"HISTORY OF WABASHA COUNTY"
Compiled by Dr. L. H. Bunnell
Published Chicago by H. H. Hill, Publishers, 1884
Republished Currently by Higginson Books
Most of this town lies in the bottoms adjacent to the Zumbro river, at its confluence with the Mississippi. The northeastern part is known as Sand Prairie, and the character of the soil is shown by its name. Great expectations were once indulged in regard to this particular locality. On the shore of the great river were standing the empty tepees of an Indian village when white men had begun to congregate in this locality. Timothy Enwright made a claim here, and the location soon attracted the speculative eye of several capitalists, as a feasible site for the up-building of a town. Accordingly, in 1856, Messrs, Thomas h. Forde, of Ohio, and Judge Casey, of Pennsylvania, platted a town, and named it "Teepeota." This was four miles southeast of Wabasha. Boats were induced to land here for a time, and the "boom" prospered. In 1857 Theodore Adams became a partner in the town-site. During this year a three-story hotel was erected, two stores and a blacksmith-shop were in operation, and the village numbered about thirty residences. D. Sinclair & Co. built a sawmill, which was set in operation in the spring of 1858, employing thirty men. The apparent success of this rival soon aroused the jealousy of Wabasha people, and bitter feelings were engendered. However, Teepeota was shortly compelled to acknowledge the superior advantages of its older rival. Boats refused to land there except at rare intervals, and people began to avoid and desert the isolated locality. On a March night in 1859 an incendiary torch was applied to its deserted buildings, and in a few short hours it was swept out of existence. No trace of it can now be seen.
South and west of the Zumbro lies a beautiful and fertile bench, about half-way between the level of the stream and that of the prairie at the top of the bluffs. Here settled, in the spring of 1854, on section 30, Messrs. Levi and Aaron Cook, and this gave rise to the name Cook's Valley, by which the locality is now known. Their location was at the mouth of Cook's valley proper, a valley tributary to that of the Zumbro, and running back southward several miles. Both these gentlemen are now deceased. The former has five children in Dakota and the west.
During the same year Dr. C. C. Stauff, a native of Germany, who had settled at Wabasha in 1853, located a claim near the river on section 19, on this bench, where he dwelt several years. He is now a prosperous merchant in Lake City, and his eldest son is clerk of the district court at Wabasha.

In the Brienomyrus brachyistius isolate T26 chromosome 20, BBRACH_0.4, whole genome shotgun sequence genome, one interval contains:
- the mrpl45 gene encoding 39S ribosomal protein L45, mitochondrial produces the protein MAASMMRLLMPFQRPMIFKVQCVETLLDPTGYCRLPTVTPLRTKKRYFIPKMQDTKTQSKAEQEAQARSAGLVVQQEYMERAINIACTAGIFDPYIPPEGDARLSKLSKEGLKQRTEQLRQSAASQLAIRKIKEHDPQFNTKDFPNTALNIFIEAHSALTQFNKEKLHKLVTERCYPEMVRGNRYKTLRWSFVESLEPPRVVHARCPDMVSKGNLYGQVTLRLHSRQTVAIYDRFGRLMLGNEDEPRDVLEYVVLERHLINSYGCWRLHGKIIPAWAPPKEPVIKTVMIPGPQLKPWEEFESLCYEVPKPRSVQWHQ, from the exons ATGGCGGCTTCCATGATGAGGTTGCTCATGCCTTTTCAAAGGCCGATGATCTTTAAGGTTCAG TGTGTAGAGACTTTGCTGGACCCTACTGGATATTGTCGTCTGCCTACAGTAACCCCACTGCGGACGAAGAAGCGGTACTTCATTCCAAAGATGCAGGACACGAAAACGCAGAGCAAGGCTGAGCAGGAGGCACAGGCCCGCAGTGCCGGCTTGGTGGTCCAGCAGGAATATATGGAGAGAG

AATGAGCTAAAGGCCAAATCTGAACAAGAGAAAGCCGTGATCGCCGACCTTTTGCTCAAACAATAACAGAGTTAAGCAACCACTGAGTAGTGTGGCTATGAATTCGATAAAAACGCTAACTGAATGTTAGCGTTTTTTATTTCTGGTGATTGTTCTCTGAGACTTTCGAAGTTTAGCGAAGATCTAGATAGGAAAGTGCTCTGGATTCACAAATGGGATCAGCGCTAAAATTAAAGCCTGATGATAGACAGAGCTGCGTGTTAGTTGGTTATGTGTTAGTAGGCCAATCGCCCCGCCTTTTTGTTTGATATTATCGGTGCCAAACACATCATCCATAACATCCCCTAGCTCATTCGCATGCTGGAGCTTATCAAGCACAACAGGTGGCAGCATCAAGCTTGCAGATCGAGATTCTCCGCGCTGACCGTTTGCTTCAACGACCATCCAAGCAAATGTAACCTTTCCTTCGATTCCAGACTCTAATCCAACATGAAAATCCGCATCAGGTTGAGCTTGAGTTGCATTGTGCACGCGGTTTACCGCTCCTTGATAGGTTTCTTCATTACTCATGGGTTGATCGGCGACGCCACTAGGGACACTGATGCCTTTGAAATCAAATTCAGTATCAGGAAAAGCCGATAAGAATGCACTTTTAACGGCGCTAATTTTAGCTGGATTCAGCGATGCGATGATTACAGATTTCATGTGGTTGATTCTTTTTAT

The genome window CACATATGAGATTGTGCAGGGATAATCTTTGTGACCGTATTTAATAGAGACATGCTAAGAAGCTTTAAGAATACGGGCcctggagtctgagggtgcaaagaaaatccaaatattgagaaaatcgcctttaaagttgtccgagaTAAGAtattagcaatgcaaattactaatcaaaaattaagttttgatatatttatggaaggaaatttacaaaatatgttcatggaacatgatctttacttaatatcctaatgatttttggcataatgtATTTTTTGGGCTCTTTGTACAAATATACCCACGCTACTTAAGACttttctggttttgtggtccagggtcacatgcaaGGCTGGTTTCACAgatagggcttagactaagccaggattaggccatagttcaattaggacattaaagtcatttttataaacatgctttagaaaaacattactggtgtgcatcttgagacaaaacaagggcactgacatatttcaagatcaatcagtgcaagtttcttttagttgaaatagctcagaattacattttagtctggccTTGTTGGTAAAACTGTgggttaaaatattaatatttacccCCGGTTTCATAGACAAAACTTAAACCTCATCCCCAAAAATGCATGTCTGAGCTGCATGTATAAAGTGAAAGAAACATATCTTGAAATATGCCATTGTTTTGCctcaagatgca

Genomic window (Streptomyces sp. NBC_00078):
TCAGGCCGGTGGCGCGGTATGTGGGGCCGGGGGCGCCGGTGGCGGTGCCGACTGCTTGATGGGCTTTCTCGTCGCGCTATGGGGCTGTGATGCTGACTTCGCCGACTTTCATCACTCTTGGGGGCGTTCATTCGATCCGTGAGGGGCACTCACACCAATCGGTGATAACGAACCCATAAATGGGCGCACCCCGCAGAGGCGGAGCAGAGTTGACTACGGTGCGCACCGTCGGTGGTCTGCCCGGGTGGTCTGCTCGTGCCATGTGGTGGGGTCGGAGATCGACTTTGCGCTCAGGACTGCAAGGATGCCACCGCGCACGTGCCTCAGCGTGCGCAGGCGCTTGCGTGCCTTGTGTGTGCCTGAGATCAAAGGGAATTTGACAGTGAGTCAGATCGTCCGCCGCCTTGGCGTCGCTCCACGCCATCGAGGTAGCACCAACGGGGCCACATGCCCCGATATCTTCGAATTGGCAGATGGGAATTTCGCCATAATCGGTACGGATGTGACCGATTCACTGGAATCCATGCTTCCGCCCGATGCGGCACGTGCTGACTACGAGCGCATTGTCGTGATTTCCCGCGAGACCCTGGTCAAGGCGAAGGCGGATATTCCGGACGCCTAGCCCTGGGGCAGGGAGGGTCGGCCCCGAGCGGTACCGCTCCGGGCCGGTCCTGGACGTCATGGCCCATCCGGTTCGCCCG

Ephraim Wildes was another settler of 1854, having first located on the northeast quarter of section 34. The next year he moved to section 30 and built the first frame house in the township. Here he died in 1861.
In April, 1854, Isaac Cole, now a resident of Wabasha, located on section 22, on the south bank of the Zumbro. He established a ferry and hotel and was largely patronized, for travel from Wabasha westward naturally followed the valley of the Zumbro. The Indians located by hundreds on the banks of the river were at times exceedingly troublesome, especially when returning noisy and furious from Wabasha, filled with the old-time fire-water. Brandishing their bowie-knives they threatened to kill and exterminated the whites, from which they were prevented only by the squaws wresting the dangerous weapons from them without ceremony. On one occasion they undertook to carry off Cole's ferryboat, and in fact did, but were compelled to abandon the enterprise by a posse of men who pursued and overtook them. Cole's son still occupied the old homestead, having a residence in the village of Kellogg, about one-fourth of a mile south of the site of the log cabin which did duty as a "tavern." In fact, every settler in those days kept a hotel, for explorers were glad to find a dry place to lie down when overtaken by night, and none were turned away hungry as long as the larder contained bacon and cornmeal. Game furnished a considerable portion of the provision against starvation and frequently furnished a meal with no accompaniment save salt.